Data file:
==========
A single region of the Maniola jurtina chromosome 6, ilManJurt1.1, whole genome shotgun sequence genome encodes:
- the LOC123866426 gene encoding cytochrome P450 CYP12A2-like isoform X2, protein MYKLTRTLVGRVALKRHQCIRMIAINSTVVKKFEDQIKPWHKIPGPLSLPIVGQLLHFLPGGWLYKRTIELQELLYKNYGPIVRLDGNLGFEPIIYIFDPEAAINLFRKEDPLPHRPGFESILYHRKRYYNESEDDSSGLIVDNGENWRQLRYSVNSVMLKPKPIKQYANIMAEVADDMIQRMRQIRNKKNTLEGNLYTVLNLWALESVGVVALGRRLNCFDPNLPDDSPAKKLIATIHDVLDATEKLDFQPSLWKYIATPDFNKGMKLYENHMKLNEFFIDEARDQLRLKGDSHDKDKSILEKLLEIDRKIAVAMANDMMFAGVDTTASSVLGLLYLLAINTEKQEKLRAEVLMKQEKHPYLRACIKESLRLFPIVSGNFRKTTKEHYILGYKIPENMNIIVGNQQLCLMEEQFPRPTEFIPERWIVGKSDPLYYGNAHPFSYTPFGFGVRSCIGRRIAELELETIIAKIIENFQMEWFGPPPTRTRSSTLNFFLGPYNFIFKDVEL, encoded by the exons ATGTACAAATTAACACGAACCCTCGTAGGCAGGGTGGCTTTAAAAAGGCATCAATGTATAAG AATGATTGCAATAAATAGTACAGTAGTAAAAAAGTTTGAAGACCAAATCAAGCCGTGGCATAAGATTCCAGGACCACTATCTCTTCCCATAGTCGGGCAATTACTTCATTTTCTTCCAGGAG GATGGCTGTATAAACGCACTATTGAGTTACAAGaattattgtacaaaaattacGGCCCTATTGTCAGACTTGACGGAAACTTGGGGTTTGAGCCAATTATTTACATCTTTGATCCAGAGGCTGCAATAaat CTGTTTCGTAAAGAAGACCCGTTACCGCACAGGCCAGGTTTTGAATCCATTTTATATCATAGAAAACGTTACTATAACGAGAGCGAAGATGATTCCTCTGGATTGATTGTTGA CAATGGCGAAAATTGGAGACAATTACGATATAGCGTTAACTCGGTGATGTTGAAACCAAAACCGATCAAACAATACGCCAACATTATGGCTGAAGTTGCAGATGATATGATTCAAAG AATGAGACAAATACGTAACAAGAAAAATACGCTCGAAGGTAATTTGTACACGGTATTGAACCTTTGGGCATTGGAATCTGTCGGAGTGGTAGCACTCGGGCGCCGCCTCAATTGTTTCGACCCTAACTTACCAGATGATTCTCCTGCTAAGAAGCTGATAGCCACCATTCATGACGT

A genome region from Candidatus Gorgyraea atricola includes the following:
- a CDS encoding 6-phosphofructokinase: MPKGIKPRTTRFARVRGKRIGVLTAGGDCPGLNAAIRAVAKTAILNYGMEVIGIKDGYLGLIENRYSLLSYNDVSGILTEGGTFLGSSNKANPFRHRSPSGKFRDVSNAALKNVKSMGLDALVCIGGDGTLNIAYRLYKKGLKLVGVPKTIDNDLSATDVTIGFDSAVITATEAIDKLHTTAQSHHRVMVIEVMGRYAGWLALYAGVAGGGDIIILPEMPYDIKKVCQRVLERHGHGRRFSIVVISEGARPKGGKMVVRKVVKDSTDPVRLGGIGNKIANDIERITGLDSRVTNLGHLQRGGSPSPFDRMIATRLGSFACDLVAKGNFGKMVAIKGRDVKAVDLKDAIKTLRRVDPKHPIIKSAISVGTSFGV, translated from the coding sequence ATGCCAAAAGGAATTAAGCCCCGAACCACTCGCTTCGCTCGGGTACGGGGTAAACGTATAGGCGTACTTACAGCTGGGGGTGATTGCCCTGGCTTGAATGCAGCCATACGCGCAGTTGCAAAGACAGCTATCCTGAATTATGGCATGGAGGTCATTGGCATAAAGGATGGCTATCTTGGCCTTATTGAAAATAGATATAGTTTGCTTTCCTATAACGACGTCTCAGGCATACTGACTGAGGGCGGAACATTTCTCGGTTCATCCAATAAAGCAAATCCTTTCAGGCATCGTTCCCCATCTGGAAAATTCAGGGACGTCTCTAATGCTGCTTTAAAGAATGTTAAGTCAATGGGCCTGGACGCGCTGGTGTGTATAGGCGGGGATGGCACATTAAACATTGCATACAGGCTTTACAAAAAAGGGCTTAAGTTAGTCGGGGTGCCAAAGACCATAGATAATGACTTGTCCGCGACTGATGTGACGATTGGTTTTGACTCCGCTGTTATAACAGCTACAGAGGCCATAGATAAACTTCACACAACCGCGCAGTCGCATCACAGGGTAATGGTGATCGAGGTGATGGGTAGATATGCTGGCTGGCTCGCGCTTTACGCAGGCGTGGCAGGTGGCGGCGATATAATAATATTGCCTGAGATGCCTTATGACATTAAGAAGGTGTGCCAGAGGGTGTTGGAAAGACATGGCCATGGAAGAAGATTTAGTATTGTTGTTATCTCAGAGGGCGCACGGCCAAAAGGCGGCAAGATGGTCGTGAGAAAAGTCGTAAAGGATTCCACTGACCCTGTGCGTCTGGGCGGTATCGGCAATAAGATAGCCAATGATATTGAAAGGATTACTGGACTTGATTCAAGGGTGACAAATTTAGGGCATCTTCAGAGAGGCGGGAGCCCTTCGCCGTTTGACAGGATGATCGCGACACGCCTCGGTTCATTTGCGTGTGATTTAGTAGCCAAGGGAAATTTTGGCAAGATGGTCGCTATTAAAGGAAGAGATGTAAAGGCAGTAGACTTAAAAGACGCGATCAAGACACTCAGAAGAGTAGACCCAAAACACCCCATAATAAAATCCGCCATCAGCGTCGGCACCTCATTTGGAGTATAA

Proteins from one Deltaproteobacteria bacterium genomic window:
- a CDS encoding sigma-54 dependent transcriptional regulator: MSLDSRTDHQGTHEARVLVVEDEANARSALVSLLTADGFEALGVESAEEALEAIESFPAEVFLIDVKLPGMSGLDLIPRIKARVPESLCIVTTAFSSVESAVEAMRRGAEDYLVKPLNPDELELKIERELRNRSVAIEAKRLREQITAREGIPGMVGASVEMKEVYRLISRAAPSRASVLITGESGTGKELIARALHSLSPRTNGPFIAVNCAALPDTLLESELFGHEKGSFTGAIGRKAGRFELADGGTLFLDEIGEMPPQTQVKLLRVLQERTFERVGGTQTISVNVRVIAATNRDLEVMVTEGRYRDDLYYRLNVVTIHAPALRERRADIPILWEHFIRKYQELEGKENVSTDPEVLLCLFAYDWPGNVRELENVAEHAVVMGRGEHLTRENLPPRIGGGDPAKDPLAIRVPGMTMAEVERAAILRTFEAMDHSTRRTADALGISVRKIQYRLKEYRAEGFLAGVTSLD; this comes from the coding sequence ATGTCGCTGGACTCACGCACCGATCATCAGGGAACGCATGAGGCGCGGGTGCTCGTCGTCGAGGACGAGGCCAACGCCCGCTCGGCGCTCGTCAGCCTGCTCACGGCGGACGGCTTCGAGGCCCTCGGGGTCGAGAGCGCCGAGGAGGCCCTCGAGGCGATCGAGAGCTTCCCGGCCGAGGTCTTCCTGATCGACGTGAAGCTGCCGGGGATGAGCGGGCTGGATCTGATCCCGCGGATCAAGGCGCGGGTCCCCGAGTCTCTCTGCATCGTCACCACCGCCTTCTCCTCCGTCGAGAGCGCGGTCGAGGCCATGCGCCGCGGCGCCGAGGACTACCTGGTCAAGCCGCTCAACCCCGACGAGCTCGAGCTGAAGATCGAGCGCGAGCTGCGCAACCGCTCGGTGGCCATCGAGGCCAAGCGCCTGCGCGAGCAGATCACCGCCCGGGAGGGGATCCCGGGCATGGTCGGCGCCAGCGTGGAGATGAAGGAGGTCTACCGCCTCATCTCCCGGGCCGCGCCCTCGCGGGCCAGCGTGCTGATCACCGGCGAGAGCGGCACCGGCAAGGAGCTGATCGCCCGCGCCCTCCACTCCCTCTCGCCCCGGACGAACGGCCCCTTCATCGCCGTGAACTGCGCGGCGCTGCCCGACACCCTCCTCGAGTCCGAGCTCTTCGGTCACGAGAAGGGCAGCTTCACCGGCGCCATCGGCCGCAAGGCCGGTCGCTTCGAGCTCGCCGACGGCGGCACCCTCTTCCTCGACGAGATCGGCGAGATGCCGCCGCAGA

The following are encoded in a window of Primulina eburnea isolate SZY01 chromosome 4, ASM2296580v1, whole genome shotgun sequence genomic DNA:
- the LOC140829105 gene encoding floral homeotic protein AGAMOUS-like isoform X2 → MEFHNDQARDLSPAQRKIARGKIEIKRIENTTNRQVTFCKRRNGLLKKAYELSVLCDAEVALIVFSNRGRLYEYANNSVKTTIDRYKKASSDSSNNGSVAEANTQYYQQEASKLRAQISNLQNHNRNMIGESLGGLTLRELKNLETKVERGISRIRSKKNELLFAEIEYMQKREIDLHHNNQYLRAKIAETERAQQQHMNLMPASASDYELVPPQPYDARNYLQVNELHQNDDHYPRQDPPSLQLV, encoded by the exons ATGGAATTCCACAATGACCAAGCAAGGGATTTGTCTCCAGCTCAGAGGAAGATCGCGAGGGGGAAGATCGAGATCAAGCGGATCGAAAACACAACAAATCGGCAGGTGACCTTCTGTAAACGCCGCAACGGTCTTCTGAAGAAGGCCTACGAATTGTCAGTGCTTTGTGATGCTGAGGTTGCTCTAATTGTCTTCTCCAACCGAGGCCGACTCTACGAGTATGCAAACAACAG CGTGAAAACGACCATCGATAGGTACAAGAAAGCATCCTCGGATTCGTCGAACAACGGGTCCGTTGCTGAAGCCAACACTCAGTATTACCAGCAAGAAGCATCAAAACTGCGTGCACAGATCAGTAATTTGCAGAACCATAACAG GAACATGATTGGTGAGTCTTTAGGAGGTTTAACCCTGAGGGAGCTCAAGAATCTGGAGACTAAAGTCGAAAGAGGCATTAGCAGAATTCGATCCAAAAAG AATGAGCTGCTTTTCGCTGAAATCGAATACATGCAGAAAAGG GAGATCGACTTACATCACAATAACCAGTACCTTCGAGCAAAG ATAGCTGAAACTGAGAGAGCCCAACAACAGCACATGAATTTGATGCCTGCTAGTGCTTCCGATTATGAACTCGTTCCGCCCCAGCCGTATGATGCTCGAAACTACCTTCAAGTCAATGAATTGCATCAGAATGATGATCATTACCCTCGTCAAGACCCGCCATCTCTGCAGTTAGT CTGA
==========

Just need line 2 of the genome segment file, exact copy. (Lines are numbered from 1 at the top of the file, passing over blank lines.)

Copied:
- the LOC123866426 gene encoding cytochrome P450 CYP12A2-like isoform X2, protein MYKLTRTLVGRVALKRHQCIRMIAINSTVVKKFEDQIKPWHKIPGPLSLPIVGQLLHFLPGGWLYKRTIELQELLYKNYGPIVRLDGNLGFEPIIYIFDPEAAINLFRKEDPLPHRPGFESILYHRKRYYNESEDDSSGLIVDNGENWRQLRYSVNSVMLKPKPIKQYANIMAEVADDMIQRMRQIRNKKNTLEGNLYTVLNLWALESVGVVALGRRLNCFDPNLPDDSPAKKLIATIHDVLDATEKLDFQPSLWKYIATPDFNKGMKLYENHMKLNEFFIDEARDQLRLKGDSHDKDKSILEKLLEIDRKIAVAMANDMMFAGVDTTASSVLGLLYLLAINTEKQEKLRAEVLMKQEKHPYLRACIKESLRLFPIVSGNFRKTTKEHYILGYKIPENMNIIVGNQQLCLMEEQFPRPTEFIPERWIVGKSDPLYYGNAHPFSYTPFGFGVRSCIGRRIAELELETIIAKIIENFQMEWFGPPPTRTRSSTLNFFLGPYNFIFKDVEL, encoded by the exons ATGTACAAATTAACACGAACCCTCGTAGGCAGGGTGGCTTTAAAAAGGCATCAATGTATAAG AATGATTGCAATAAATAGTACAGTAGTAAAAAAGTTTGAAGACCAAATCAAGCCGTGGCATAAGATTCCAGGACCACTATCTCTTCCCATAGTCGGGCAATTACTTCATTTTCTTCCAGGAG GATGGCTGTATAAACGCACTATTGAGTTACAAGaattattgtacaaaaattacGGCCCTATTGTCAGACTTGACGGAAACTTGGGGTTTGAGCCAATTATTTACATCTTTGATCCAGAGGCTGCAATAaat CTGTTTCGTAAAGAAGACCCGTTACCGCACAGGCCAGGTTTTGAATCCATTTTATATCATAGAAAACGTTACTATAACGAGAGCGAAGATGATTCCTCTGGATTGATTGTTGA CAATGGCGAAAATTGGAGACAATTACGATATAGCGTTAACTCGGTGATGTTGAAACCAAAACCGATCAAACAATACGCCAACATTATGGCTGAAGTTGCAGATGATATGATTCAAAG AATGAGACAAATACGTAACAAGAAAAATACGCTCGAAGGTAATTTGTACACGGTATTGAACCTTTGGGCATTGGAATCTGTCGGAGTGGTAGCACTCGGGCGCCGCCTCAATTGTTTCGACCCTAACTTACCAGATGATTCTCCTGCTAAGAAGCTGATAGCCACCATTCATGACGT